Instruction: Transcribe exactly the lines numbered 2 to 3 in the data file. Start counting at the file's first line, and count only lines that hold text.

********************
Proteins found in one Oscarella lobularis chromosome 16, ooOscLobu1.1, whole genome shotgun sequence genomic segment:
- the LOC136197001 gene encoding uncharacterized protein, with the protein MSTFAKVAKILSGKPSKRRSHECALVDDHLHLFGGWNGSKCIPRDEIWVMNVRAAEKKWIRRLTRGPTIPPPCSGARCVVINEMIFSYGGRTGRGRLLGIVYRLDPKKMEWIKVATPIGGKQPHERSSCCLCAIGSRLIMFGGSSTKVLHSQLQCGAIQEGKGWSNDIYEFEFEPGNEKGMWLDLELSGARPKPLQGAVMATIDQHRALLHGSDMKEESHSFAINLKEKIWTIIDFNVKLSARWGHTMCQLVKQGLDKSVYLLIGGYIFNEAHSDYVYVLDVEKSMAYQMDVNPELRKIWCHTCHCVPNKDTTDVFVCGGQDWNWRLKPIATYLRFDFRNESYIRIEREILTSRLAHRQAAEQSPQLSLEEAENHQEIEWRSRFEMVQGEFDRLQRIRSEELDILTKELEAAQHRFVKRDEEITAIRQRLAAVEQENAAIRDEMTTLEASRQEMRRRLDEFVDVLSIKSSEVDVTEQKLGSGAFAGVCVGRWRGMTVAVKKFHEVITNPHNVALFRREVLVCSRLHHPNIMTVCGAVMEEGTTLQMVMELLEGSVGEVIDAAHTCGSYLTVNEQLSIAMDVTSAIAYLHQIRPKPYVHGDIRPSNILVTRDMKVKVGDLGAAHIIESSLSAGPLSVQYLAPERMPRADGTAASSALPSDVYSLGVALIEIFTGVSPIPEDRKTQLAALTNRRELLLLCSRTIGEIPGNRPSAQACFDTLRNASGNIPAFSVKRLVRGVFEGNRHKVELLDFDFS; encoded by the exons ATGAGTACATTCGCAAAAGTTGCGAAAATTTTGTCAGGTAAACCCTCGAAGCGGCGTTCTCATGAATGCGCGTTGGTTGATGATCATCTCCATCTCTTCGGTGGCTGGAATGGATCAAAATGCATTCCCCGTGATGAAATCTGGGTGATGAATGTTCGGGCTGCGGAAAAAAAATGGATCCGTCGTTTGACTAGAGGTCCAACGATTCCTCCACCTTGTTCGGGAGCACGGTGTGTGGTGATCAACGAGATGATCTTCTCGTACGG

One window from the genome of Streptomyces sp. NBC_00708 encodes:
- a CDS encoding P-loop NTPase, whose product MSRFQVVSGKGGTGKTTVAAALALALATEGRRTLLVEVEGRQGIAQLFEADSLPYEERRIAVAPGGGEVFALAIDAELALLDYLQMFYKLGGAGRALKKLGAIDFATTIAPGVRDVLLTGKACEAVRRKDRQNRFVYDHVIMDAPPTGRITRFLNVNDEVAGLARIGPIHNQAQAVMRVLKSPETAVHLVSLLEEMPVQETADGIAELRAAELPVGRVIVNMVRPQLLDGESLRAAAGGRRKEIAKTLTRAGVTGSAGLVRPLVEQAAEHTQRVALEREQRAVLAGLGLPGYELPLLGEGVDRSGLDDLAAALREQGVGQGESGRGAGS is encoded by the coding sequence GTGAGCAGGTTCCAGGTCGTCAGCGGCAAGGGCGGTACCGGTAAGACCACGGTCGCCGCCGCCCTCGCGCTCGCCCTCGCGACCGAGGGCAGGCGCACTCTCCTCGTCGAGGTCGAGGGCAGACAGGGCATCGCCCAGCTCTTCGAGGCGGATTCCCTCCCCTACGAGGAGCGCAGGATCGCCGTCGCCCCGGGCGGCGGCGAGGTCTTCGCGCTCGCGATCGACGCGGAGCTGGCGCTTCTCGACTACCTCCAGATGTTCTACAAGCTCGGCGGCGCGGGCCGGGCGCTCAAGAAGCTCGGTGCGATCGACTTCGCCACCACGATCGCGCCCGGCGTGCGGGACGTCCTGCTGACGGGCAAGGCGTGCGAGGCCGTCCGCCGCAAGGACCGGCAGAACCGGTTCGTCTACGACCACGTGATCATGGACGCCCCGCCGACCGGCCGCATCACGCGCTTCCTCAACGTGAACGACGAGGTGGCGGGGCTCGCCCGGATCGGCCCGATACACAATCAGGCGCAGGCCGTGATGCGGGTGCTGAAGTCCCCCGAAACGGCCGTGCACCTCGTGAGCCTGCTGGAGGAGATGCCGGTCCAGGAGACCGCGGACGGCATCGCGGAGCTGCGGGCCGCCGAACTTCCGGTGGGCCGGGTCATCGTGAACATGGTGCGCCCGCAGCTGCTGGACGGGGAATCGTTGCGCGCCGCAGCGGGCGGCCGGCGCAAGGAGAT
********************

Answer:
- the LOC136197001 gene encoding uncharacterized protein, with the protein MSTFAKVAKILSGKPSKRRSHECALVDDHLHLFGGWNGSKCIPRDEIWVMNVRAAEKKWIRRLTRGPTIPPPCSGARCVVINEMIFSYGGRTGRGRLLGIVYRLDPKKMEWIKVATPIGGKQPHERSSCCLCAIGSRLIMFGGSSTKVLHSQLQCGAIQEGKGWSNDIYEFEFEPGNEKGMWLDLELSGARPKPLQGAVMATIDQHRALLHGSDMKEESHSFAINLKEKIWTIIDFNVKLSARWGHTMCQLVKQGLDKSVYLLIGGYIFNEAHSDYVYVLDVEKSMAYQMDVNPELRKIWCHTCHCVPNKDTTDVFVCGGQDWNWRLKPIATYLRFDFRNESYIRIEREILTSRLAHRQAAEQSPQLSLEEAENHQEIEWRSRFEMVQGEFDRLQRIRSEELDILTKELEAAQHRFVKRDEEITAIRQRLAAVEQENAAIRDEMTTLEASRQEMRRRLDEFVDVLSIKSSEVDVTEQKLGSGAFAGVCVGRWRGMTVAVKKFHEVITNPHNVALFRREVLVCSRLHHPNIMTVCGAVMEEGTTLQMVMELLEGSVGEVIDAAHTCGSYLTVNEQLSIAMDVTSAIAYLHQIRPKPYVHGDIRPSNILVTRDMKVKVGDLGAAHIIESSLSAGPLSVQYLAPERMPRADGTAASSALPSDVYSLGVALIEIFTGVSPIPEDRKTQLAALTNRRELLLLCSRTIGEIPGNRPSAQACFDTLRNASGNIPAFSVKRLVRGVFEGNRHKVELLDFDFS; encoded by the exons ATGAGTACATTCGCAAAAGTTGCGAAAATTTTGTCAGGTAAACCCTCGAAGCGGCGTTCTCATGAATGCGCGTTGGTTGATGATCATCTCCATCTCTTCGGTGGCTGGAATGGATCAAAATGCATTCCCCGTGATGAAATCTGGGTGATGAATGTTCGGGCTGCGGAAAAAAAATGGATCCGTCGTTTGACTAGAGGTCCAACGATTCCTCCACCTTGTTCGGGAGCACGGTGTGTGGTGATCAACGAGATGATCTTCTCGTACGG

One window from the genome of Streptomyces sp. NBC_00708 encodes: